“Half memoir, half travel, A Yank Back to England...is an absolutely wonderful book, not only about going home again but also about love and family and tradition and the passage of the years.” —Michael Dirda, Pulitzer Prize-winning literary critic (Washington Post) To see the entire quote, click here.
Thursday, December 4, 2008
A riverside discovery, part 2
Eventually the sky opened up, the brush and trees disappeared, and we came upon the river Thames and the tiny village of Moulseford. We pulled up at what we thought was a pub but, on closer inspection, it seemed we had found the Beetle and Wedge, a fancy riverside restaurant with a small adjoining hotel. Cars were already in the parking lot. A good sign. As we headed to the entrance, we saw someone piling lumps of coal on a semi-outdoor grill. I had not seen coal on a fire since I was a boy.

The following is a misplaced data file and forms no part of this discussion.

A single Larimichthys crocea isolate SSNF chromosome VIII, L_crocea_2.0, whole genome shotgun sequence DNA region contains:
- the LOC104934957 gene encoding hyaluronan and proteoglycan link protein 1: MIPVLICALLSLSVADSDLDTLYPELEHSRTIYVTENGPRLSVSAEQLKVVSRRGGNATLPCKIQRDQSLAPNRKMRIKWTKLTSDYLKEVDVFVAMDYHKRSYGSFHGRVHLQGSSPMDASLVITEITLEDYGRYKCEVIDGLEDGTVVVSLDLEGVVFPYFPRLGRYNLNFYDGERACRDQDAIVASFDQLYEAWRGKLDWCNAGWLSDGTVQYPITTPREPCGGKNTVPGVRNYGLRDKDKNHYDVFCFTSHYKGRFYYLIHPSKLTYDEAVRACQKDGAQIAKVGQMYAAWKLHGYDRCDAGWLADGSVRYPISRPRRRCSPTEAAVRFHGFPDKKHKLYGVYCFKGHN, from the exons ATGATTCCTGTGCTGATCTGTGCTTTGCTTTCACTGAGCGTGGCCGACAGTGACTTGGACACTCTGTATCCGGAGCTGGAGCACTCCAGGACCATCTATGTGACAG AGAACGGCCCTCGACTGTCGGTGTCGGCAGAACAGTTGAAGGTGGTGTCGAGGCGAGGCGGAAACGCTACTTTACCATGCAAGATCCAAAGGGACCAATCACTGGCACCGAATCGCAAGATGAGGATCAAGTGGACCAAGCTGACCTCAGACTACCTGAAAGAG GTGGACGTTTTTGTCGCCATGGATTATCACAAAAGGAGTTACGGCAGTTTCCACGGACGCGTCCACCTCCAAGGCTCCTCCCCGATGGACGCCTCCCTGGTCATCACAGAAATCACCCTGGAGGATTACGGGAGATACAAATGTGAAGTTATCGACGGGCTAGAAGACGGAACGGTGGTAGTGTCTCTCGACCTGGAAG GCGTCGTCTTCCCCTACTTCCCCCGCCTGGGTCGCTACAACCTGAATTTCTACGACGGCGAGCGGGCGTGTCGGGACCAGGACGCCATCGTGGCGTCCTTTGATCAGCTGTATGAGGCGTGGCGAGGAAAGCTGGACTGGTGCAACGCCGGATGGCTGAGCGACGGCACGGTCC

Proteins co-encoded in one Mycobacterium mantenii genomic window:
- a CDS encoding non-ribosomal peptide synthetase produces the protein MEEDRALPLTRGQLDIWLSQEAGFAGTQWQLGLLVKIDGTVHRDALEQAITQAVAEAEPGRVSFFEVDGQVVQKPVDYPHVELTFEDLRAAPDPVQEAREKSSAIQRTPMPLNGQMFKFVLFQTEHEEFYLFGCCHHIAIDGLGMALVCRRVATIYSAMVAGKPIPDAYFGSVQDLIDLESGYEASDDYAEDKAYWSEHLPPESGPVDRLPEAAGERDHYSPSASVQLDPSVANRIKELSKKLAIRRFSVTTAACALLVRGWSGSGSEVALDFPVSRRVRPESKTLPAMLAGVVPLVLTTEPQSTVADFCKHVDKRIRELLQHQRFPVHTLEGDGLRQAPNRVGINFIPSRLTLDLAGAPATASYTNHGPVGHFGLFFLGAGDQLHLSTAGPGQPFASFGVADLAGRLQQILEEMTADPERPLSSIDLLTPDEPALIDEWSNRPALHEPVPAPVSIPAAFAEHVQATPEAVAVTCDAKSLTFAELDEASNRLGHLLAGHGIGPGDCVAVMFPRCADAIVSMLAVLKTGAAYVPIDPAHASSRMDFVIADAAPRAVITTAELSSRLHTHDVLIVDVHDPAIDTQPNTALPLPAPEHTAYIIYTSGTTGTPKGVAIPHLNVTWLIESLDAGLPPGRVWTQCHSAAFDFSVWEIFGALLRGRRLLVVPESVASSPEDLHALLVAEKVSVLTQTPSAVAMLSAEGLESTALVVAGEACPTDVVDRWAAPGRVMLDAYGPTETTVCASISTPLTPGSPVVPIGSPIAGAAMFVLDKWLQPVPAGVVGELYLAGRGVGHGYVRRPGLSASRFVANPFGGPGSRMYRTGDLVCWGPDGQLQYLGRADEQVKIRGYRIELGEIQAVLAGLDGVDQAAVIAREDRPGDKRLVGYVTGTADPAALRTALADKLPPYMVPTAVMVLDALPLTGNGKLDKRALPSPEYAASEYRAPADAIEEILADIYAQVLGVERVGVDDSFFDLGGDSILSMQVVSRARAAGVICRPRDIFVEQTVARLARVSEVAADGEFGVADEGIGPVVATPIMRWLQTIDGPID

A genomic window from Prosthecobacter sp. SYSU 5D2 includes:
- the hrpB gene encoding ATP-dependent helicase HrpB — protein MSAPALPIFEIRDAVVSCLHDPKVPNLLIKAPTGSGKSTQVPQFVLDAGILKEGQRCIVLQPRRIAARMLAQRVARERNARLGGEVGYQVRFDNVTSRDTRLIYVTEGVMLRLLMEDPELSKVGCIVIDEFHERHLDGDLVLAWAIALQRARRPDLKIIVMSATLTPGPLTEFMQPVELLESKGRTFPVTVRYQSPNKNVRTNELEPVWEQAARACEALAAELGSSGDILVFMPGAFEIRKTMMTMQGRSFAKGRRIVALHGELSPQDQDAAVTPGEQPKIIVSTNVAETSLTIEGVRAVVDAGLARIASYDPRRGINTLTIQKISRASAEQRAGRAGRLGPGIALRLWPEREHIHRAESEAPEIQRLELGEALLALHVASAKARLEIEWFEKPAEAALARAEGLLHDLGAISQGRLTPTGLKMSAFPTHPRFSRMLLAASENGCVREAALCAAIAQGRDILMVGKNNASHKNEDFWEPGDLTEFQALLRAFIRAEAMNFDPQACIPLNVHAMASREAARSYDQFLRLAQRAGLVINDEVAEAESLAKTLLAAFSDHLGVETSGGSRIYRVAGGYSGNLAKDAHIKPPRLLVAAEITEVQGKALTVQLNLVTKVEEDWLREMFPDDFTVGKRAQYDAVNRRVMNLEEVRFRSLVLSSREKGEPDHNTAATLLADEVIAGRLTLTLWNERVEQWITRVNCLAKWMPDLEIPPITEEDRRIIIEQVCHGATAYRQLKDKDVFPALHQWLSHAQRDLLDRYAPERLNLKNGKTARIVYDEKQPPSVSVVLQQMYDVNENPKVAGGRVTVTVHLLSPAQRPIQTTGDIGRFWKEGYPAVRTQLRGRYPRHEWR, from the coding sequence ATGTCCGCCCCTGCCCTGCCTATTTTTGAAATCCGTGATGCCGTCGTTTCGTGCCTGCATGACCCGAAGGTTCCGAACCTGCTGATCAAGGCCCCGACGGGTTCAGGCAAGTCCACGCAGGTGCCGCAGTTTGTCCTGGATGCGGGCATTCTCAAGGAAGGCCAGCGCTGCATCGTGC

Standing, from L to R: Lew (Dad), Frances (Prodigal Wife), Denis (The Prodigal Tourist), and Jessie (Mum). Floating: Kate (Prodigal Daughter).
About this blog
You are reading random vignettes, deleted scenes, and other extras from and about my book, A Yank Back to England: The Prodigal Tourist Returns. Enjoy, let me know what you think, ask questions, and thanks for your support! Cheers, The Prodigal Tourist
Years ago I shed my Cockney accent and left London's blighted East End for America. Since then, I’ve only returned to see my increasingly cantankerous parents and assorted relatives. Until my American wife comes along. She wants to tour, see the sights. No thank you. It’s not for me. But she insists, and I become a reluctant tourist in my former homeland.